Congressional Democrats throw in the towel on K-12 education with their $58 billion opening bid for federal aid to schools.

Democratic leaders in Congress have thrown in the towel on K-12 education.

The federal aid package now being considered by the US House of Representatives, which is controlled by Democrats, includes only $58 billion for public K-12 schools out of its $3 trillion total. (From Education Week)

In normal times, a $58 billion shot in the arm for public K-12 schools would be a lot. It is $1,140 for each of the nation’s 50.8 million public school students.

However, that $58 billion would not be nearly enough to hold K-12 schools harmless from the enormous economic impact of the pandemic. Nationally, public K-12 schools spend $13,400 per student (in Florida it is $8,560). In mid-April, Moody’s projected hits to state budgets resulting from drops in tax collections and increases in health care expenditures. Florida’s drop in sales tax receipts was projected to be 18%, and an expected billion dollar hit to the state’s healthcare budget would bring the total impact above $8 billion. Florida spends about $17 billion each year on public K-12 education (including state and local sources), and although the $8 billion hit would be mitigated somewhat by the state’s rainy day fund and aid from the federal CARES act, K-12 leaders in Florida are planning for 20% budget cuts.

And even with all that, the $58 billion for K-12 is just the opening negotiating position for Congressional Democrats. The final K-12 number (if there is such an aid package at all) will be considerably smaller.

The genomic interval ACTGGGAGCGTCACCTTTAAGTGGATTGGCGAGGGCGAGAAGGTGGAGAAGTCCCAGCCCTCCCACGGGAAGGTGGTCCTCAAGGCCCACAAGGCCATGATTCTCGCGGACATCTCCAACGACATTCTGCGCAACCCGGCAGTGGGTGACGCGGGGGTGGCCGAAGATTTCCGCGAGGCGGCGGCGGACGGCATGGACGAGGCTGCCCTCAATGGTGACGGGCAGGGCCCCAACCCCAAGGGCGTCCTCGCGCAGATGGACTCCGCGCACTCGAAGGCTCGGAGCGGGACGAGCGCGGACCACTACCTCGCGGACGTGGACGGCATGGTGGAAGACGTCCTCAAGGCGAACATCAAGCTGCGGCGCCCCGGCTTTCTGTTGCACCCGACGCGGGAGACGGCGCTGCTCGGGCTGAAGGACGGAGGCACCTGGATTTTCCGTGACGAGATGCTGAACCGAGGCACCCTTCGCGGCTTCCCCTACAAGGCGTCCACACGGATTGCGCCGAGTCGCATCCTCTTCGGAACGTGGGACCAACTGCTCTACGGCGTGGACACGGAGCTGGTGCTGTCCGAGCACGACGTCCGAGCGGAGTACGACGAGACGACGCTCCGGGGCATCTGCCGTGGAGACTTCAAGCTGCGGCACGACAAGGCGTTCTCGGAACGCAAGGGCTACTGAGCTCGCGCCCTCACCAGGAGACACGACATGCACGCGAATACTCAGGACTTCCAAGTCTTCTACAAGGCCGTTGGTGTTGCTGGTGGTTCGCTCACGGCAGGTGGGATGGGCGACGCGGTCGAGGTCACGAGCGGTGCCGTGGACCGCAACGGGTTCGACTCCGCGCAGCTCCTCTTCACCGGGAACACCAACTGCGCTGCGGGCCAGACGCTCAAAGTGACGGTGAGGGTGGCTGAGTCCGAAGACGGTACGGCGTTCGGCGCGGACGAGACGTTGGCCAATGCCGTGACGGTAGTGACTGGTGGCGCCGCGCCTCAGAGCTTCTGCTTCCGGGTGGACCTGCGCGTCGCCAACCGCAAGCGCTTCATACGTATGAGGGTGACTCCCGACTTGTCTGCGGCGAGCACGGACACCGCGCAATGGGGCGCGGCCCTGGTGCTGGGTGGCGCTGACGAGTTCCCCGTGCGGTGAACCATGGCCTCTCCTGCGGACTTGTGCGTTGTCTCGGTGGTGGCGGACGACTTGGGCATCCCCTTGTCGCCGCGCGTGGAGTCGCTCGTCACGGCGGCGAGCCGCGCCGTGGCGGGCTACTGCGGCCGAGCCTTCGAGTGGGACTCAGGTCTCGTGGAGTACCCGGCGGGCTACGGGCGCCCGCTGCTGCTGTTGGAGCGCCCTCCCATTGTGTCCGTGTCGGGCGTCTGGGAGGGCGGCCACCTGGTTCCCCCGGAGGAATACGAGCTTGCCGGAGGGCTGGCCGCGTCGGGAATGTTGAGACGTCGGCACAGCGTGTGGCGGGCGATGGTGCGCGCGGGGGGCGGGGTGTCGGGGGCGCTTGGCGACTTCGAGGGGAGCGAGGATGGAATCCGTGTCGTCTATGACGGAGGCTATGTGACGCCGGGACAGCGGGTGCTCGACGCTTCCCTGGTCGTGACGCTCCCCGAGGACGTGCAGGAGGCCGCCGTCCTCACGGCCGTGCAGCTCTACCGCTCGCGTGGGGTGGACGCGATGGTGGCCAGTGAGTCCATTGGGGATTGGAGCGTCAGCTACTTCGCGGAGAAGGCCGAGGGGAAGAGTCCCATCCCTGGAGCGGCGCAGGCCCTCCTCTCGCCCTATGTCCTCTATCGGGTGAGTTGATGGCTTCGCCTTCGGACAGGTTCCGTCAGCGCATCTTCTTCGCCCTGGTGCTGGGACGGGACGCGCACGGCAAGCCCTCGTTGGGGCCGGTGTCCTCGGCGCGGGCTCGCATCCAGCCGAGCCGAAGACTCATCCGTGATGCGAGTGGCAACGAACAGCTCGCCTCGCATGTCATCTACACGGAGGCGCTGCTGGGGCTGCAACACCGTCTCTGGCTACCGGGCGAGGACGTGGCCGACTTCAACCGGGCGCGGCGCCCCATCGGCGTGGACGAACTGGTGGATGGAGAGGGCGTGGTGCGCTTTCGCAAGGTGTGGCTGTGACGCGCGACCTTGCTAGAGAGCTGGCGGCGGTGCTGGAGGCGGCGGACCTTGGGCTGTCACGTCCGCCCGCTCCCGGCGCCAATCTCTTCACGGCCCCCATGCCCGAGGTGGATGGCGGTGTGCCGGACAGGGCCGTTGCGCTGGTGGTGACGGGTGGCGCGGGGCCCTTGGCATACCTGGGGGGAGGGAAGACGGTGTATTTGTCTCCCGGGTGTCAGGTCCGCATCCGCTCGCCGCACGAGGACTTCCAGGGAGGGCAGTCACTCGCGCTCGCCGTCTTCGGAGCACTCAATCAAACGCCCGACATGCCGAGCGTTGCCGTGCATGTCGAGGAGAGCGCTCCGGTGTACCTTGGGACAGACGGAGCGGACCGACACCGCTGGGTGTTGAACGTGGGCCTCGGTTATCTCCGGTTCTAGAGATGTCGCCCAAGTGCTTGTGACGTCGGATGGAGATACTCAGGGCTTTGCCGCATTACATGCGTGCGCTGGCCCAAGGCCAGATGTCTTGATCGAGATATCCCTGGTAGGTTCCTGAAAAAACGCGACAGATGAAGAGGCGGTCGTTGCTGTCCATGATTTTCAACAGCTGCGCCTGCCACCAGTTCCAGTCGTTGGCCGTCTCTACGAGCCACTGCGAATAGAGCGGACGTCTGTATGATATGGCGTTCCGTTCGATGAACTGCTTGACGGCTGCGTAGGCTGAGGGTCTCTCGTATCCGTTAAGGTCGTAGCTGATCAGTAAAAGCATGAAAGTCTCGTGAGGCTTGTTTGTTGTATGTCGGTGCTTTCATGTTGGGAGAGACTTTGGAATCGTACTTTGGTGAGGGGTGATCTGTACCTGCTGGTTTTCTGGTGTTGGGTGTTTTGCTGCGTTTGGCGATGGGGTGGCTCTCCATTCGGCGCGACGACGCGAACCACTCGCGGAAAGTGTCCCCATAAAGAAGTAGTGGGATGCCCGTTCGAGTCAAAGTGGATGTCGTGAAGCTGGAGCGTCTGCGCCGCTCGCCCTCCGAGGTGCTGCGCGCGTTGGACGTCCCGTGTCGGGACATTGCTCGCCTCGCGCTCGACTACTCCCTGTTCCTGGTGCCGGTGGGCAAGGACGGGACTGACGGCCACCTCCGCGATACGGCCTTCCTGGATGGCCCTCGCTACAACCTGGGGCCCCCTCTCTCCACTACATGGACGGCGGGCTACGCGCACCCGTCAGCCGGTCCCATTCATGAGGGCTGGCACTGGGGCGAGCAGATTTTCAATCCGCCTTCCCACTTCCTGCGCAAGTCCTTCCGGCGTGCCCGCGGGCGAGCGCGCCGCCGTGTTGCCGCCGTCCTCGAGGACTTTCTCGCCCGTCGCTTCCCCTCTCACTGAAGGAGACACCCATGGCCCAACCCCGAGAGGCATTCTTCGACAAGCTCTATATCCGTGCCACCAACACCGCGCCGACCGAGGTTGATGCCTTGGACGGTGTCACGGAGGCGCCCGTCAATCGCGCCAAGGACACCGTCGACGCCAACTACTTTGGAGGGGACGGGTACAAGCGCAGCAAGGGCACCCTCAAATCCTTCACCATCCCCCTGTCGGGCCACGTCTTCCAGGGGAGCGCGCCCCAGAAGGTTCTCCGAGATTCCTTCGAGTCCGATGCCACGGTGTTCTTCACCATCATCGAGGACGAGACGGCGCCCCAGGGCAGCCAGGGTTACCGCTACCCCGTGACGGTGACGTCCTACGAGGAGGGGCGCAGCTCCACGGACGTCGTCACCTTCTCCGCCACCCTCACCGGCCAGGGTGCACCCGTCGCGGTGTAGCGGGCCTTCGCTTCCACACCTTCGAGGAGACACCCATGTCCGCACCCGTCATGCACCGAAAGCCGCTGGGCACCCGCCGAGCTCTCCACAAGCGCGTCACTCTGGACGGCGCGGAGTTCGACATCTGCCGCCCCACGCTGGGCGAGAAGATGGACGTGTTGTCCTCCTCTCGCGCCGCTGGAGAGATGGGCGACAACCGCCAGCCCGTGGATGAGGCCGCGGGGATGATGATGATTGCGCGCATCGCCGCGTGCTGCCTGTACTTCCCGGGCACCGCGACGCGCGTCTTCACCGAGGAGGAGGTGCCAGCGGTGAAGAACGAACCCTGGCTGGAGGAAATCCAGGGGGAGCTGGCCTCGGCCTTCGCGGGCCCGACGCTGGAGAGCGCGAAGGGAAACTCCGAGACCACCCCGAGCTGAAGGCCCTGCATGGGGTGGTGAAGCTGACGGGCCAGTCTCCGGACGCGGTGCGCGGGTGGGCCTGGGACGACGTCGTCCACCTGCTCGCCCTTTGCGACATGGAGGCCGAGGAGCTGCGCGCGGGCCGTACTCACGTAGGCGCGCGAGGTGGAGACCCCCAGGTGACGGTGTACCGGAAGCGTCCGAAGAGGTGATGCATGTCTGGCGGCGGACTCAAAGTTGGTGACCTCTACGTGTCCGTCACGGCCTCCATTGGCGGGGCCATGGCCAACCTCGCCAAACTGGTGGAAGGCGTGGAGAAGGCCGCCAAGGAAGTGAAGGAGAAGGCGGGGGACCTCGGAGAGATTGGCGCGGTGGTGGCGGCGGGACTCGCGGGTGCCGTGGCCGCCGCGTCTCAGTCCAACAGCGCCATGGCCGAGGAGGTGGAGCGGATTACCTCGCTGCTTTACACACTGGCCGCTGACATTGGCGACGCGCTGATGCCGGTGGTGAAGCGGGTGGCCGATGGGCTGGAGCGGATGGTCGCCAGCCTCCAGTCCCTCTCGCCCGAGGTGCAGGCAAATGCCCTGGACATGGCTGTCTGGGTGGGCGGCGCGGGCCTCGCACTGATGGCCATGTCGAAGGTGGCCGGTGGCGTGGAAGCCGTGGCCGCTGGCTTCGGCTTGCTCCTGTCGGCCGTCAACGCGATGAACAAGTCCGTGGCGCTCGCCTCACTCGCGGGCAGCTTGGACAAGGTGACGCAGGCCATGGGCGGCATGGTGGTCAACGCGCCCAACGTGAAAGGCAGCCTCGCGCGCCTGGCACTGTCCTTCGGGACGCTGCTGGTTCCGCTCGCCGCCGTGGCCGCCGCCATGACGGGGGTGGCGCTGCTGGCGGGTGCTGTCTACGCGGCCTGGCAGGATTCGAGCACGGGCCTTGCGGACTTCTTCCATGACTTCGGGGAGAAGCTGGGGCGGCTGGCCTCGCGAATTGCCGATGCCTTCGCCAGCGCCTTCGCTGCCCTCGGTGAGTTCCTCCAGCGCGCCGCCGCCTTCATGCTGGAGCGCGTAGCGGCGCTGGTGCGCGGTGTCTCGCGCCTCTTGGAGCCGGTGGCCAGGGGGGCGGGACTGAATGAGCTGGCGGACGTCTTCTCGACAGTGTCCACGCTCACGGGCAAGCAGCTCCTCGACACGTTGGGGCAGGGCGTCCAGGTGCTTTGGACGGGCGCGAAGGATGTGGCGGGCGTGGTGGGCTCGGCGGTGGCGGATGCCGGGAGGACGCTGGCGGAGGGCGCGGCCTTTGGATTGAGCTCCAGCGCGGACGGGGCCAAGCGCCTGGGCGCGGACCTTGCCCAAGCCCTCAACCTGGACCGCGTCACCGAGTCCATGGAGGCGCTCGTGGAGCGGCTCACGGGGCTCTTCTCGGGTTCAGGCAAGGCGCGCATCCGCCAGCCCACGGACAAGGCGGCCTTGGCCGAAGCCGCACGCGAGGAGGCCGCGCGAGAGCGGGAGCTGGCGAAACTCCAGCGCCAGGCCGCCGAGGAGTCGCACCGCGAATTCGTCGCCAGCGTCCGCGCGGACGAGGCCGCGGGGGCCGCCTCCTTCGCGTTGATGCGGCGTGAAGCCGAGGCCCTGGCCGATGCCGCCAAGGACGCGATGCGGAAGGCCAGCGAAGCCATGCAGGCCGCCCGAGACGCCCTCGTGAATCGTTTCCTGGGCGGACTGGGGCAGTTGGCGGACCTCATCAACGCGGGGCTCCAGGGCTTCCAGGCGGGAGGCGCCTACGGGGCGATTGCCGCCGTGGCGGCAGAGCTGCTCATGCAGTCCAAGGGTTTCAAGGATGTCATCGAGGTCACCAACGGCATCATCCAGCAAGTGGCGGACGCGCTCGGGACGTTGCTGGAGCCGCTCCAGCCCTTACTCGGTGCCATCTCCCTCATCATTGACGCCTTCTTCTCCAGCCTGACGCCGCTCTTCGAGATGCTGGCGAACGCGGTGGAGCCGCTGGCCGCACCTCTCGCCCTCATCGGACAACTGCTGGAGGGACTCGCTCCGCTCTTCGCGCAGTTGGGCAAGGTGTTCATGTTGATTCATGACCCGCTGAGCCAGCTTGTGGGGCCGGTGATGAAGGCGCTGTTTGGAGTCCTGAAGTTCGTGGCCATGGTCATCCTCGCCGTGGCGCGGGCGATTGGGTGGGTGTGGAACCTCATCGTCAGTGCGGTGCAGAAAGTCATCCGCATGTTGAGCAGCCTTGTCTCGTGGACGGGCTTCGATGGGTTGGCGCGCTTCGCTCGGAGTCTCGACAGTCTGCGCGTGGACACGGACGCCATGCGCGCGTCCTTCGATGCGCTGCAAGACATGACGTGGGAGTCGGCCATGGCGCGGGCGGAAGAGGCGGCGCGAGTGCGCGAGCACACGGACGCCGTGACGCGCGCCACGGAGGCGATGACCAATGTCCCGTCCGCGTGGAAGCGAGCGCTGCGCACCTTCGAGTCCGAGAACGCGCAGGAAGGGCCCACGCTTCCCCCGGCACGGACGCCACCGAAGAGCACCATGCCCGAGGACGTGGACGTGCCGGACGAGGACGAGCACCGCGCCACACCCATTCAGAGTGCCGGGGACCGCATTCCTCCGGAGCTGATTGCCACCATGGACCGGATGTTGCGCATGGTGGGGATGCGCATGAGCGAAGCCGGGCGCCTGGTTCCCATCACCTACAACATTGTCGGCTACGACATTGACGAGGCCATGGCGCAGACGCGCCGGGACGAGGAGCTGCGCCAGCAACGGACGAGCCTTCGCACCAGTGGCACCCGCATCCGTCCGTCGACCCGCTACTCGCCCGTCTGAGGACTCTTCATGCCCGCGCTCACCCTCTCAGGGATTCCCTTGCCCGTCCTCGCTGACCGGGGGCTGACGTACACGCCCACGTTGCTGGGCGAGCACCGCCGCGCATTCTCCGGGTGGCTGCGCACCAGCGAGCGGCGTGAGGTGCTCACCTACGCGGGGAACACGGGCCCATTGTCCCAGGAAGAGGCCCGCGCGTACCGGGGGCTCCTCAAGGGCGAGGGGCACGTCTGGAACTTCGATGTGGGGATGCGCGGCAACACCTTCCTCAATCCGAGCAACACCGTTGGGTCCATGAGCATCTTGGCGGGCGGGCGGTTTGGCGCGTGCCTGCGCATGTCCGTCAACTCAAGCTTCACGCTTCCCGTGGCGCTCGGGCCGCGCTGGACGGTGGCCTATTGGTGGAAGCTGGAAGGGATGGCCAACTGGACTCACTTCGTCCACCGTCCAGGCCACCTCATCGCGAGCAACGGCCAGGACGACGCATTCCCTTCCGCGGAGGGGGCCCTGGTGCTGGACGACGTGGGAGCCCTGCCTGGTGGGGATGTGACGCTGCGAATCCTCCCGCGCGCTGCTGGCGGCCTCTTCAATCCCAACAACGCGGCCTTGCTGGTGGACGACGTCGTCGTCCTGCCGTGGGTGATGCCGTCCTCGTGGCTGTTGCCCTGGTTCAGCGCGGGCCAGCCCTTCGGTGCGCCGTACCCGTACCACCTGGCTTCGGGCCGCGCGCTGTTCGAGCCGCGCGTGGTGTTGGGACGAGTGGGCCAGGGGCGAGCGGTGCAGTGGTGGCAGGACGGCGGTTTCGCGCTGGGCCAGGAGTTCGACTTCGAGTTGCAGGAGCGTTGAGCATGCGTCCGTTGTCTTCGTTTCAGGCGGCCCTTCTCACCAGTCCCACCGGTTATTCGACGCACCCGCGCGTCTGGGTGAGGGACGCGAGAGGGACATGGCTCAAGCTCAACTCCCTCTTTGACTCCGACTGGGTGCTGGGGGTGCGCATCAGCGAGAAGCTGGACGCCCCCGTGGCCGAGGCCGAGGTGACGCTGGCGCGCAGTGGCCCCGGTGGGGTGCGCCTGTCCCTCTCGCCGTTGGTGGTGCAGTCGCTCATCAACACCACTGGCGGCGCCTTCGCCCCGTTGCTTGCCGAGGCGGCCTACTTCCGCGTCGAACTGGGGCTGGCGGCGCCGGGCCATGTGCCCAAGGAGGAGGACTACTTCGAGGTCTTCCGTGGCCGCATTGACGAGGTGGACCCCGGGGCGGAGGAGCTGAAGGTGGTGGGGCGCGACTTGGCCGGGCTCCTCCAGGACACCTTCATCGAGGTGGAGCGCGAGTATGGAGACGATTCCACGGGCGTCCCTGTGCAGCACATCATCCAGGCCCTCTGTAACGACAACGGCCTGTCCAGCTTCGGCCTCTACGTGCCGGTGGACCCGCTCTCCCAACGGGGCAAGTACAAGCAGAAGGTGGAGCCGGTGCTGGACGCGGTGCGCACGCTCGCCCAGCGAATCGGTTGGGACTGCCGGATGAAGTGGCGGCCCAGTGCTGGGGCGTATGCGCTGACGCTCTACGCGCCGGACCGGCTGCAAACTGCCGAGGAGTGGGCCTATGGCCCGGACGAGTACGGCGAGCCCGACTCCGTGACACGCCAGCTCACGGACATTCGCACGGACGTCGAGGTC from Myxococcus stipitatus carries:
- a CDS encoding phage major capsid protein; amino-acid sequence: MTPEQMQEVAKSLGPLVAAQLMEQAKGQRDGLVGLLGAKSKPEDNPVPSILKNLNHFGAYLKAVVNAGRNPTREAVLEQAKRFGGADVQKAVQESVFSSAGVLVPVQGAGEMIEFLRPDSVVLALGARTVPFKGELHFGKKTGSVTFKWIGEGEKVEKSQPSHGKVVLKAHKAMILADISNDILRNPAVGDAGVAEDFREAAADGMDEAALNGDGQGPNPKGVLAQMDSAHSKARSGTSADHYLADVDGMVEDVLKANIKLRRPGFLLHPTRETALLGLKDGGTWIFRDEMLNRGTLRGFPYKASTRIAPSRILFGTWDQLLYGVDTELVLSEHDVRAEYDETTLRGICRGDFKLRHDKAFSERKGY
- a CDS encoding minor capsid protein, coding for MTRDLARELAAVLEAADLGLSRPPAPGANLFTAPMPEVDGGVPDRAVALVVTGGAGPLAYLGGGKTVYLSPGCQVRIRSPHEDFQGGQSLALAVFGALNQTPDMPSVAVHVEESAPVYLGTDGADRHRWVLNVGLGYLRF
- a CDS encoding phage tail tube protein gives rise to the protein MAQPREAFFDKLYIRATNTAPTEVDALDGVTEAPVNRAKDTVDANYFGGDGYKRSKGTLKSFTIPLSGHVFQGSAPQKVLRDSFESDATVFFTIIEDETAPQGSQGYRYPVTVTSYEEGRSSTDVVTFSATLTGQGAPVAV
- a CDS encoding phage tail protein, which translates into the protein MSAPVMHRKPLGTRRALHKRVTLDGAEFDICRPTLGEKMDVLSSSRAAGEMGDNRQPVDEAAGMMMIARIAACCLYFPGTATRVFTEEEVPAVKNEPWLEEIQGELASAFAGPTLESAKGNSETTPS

So get ready. What happens next in K-12 – as with so many other things that have happened the last several months – is going to be serious.

K-12 schools will be forced to narrow the scope of opportunities they provide. There will be a tighter focus on simply getting students graduated from high school. Courses and other services that are not directly related to getting students graduated (think courses in calculus and physics courses and perhaps opportunities in the arts) will be reduced or cut in many high schools.

Those of us at the university level who want to open the doors of opportunity to fields like engineering, science and the health professions will have to think differently about our work. If we want students, we will have to be actively involved in inspiring and educating high school students. We will be able to reach relatively few students, but the alternative will be reaching no students – and I (at least) find that unacceptable.

Shortly after Hurricane Michael devastated Bay County, where I’d been involved in considerable K-12 outreach, I was very discouraged about what I could do to help from my home a hundred miles to the east. So I asked my hero and (now former) Bay County School Board member Ginger Littleton what I could do to help. She gave me some very simple advice – encourage the teachers. So I will do what I can to encourage teachers now.

Godspeed, folks.

Four science teachers at Volusia County’s University High School were fired up to prepare their students for college majors in engineering and science.
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